The Germans then managed a direct hit on Ed’s anti-tank gun emplacement, badly wounding Edward and his two remaining comrades. The Germans could not maneuver their heavy Panzer 4 Mk 3 tanks in the snow-covered wheat field to get around their disabled tank. They had to perform the slow process of dragging the crippled tank back up the road it had come down. The three paratroopers kept the German infantry under enough fire to prevent their advance.

Ammunition was running low. Nobody was well enough to make it back to the command post to bring up a medic and perhaps a few more Eagles. Ed was wounded in his left leg and arm. He suffered from concussion, bleeding from both ears, and was nearly deaf. In spite of all that, he used his good arm to drag himself several hundred yards through the snow to the command post for help, and a medic and another handful of paratroopers went forward to the man the position. A guy who was supposed to be in Mexico, who was too small to be a paratrooper, and too sick and wounded to fight, and his two buddies who were also too sick and too wounded to fight any more, used an anti-tank gun that was too small to stop a heavily armored Panzer 4 Mk 3 tank.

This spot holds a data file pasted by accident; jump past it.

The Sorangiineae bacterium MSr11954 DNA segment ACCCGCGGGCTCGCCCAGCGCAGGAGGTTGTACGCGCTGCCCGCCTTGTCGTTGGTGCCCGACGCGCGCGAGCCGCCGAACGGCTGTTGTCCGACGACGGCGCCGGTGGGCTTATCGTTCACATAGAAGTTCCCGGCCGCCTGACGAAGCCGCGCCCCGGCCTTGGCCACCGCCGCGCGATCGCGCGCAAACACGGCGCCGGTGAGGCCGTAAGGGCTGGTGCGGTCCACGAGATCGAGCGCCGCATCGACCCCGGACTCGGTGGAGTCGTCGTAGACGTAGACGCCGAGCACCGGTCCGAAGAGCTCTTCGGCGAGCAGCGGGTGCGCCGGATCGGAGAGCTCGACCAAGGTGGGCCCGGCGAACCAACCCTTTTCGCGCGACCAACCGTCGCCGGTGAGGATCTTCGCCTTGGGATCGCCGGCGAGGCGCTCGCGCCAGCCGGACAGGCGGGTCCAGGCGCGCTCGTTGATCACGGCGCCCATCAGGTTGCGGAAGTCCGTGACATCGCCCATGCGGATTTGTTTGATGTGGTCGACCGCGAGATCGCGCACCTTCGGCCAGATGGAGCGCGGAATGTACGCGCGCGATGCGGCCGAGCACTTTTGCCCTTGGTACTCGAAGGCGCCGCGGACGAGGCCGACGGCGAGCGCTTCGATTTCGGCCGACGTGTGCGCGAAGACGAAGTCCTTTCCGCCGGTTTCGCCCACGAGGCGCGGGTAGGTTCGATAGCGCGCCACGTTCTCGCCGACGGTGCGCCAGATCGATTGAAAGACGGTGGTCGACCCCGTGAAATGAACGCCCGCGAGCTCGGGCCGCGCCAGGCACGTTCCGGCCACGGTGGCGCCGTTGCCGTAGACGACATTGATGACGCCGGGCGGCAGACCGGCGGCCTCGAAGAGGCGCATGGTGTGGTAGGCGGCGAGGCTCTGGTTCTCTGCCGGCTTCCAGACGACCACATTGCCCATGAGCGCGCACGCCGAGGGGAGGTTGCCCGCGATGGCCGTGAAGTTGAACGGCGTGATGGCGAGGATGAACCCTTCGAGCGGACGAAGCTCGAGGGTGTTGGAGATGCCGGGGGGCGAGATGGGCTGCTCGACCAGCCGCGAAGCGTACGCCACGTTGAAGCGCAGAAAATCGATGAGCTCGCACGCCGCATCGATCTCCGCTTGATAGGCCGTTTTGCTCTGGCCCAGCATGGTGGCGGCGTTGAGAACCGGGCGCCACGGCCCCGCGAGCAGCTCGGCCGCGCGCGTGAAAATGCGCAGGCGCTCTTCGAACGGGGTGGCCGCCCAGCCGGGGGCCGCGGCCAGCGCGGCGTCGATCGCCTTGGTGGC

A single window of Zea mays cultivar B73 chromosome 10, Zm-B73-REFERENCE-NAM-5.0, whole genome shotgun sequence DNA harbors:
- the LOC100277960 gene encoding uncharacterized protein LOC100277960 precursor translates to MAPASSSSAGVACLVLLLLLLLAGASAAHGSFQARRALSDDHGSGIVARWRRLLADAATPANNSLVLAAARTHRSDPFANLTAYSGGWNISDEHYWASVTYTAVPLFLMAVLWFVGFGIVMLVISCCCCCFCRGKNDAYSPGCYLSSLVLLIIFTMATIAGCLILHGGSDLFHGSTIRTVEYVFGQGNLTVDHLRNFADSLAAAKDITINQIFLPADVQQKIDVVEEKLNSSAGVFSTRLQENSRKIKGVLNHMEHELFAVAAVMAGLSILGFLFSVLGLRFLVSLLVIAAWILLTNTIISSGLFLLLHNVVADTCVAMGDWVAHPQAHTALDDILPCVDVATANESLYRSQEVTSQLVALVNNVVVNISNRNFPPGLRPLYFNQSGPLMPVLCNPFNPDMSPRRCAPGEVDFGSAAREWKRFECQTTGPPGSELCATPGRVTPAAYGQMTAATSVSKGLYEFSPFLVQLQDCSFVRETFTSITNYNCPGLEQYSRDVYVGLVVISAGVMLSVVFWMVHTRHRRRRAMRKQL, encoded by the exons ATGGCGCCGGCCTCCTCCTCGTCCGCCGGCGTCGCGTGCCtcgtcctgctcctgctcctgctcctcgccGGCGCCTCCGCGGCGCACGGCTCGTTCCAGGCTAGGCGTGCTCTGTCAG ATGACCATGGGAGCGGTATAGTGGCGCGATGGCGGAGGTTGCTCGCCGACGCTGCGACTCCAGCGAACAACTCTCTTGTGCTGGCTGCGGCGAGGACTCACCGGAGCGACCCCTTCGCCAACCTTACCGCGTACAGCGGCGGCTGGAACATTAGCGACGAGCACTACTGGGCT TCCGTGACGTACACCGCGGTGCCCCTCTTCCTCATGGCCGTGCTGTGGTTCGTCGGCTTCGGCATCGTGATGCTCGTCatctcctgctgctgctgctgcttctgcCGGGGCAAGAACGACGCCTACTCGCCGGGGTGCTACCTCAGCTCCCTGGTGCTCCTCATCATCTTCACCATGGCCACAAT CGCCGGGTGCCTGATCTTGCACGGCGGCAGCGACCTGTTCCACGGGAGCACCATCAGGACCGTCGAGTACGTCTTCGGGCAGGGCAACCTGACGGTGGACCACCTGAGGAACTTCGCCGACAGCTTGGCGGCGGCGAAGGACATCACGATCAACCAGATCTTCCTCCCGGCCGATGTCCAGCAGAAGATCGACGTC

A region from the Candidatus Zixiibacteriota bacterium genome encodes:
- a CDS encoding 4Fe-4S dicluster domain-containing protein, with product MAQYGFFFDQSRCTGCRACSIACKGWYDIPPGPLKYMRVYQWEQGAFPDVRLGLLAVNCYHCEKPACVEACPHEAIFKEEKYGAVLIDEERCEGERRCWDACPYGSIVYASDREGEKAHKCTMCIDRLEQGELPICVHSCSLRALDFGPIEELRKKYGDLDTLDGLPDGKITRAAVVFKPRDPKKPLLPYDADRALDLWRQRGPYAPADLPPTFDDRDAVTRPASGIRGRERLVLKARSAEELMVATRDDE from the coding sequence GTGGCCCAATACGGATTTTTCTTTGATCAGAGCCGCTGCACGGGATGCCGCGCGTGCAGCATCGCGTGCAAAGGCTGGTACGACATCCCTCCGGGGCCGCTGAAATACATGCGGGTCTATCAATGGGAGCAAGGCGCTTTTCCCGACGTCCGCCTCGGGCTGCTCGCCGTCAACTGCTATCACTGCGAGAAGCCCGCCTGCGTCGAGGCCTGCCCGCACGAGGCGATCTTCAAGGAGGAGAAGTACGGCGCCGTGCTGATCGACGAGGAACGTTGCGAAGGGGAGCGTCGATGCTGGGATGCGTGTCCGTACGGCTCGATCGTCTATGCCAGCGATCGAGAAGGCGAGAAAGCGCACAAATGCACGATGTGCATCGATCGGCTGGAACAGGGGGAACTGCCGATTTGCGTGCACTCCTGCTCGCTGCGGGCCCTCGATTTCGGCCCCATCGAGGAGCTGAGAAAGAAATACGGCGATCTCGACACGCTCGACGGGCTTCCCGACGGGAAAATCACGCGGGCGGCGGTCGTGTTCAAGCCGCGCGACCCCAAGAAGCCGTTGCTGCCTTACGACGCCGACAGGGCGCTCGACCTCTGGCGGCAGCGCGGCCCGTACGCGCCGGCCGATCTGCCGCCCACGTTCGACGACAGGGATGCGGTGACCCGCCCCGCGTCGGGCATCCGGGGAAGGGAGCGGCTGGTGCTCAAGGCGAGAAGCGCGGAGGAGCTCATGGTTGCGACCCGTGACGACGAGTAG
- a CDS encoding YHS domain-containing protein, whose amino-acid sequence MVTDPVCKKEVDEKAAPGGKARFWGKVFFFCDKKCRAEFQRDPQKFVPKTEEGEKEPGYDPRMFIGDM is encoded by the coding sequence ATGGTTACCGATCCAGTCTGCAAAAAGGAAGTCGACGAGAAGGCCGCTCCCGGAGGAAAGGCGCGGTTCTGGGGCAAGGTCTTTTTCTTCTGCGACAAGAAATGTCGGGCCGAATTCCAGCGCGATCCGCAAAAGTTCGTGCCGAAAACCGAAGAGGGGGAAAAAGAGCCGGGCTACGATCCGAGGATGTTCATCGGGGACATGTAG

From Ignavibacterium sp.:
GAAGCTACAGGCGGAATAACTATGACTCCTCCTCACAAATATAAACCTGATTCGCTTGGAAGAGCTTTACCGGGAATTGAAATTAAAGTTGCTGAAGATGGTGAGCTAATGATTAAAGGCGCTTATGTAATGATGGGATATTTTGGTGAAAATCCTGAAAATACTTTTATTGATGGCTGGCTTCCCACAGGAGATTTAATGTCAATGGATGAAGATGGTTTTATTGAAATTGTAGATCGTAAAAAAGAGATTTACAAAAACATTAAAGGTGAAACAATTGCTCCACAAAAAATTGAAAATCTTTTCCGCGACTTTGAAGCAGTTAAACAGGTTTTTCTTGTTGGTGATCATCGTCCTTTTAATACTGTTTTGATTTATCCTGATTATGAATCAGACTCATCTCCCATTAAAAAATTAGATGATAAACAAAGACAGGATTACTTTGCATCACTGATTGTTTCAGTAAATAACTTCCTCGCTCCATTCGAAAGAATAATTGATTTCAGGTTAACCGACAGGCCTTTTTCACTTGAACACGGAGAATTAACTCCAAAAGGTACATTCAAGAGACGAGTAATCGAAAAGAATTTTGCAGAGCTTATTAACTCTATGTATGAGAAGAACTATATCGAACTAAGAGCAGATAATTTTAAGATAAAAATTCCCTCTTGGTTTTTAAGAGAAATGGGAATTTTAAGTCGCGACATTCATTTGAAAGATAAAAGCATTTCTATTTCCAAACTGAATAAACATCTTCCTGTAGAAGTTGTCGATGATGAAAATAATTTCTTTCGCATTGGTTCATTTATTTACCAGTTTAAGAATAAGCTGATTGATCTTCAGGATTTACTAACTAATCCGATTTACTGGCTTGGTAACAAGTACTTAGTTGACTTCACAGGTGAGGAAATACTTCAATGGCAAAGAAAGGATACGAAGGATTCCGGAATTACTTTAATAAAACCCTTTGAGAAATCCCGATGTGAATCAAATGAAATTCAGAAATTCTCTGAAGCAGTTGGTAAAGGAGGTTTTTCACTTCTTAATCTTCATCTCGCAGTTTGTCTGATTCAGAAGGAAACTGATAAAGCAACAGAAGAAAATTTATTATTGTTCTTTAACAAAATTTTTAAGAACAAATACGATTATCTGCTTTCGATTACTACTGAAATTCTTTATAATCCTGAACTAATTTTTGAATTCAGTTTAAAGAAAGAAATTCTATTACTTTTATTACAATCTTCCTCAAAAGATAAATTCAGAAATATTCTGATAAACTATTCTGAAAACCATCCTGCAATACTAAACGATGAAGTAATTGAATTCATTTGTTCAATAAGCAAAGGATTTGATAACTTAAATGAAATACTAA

Ed’s friends knew he would not survive another day. They were pretty sure they wouldn’t, either. They knew they would not live to see Christmas. Hitler, on the other hand, thought he might enjoy a Christmas celebration in Antwerp.

On December 23, the skies cleared. The fields were still impassable to heavy armored units, but planes could fly. The Germans attempted to bomb Bastogne off the map, but Allied air forces overwhelmed them and stalled the German offensive along the entire “Bulge” in the Allied lines.

Globetrotting Missions and Education